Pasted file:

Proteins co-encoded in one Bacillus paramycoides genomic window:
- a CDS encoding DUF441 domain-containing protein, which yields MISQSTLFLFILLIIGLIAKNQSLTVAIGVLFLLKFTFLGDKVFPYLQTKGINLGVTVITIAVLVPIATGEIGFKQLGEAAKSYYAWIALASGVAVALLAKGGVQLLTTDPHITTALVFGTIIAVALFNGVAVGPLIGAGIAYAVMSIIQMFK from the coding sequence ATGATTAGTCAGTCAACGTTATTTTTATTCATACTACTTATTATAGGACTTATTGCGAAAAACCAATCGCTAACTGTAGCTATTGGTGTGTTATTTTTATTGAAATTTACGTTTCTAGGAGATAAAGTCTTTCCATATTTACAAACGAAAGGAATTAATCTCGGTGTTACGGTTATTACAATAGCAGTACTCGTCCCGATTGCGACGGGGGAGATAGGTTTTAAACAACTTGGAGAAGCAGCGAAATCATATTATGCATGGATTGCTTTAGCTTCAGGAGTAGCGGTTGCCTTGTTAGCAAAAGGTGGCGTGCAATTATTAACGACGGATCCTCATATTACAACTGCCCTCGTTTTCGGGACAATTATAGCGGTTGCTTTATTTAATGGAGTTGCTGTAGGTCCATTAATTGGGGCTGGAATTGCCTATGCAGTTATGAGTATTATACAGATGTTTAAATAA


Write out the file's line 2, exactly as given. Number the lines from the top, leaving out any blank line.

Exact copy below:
- a CDS encoding DUF441 domain-containing protein, which yields MISQSTLFLFILLIIGLIAKNQSLTVAIGVLFLLKFTFLGDKVFPYLQTKGINLGVTVITIAVLVPIATGEIGFKQLGEAAKSYYAWIALASGVAVALLAKGGVQLLTTDPHITTALVFGTIIAVALFNGVAVGPLIGAGIAYAVMSIIQMFK from the coding sequence ATGATTAGTCAGTCAACGTTATTTTTATTCATACTACTTATTATAGGACTTATTGCGAAAAACCAATCGCTAACTGTAGCTATTGGTGTGTTATTTTTATTGAAATTTACGTTTCTAGGAGATAAAGTCTTTCCATATTTACAAACGAAAGGAATTAATCTCGGTGTTACGGTTATTACAATAGCAGTACTCGTCCCGATTGCGACGGGGGAGATAGGTTTTAAACAACTTGGAGAAGCAGCGAAATCATATTATGCATGGATTGCTTTAGCTTCAGGAGTAGCGGTTGCCTTGTTAGCAAAAGGTGGCGTGCAATTATTAACGACGGATCCTCATATTACAACTGCCCTCGTTTTCGGGACAATTATAGCGGTTGCTTTATTTAATGGAGTTGCTGTAGGTCCATTAATTGGGGCTGGAATTGCCTATGCAGTTATGAGTATTATACAGATGTTTAAATAA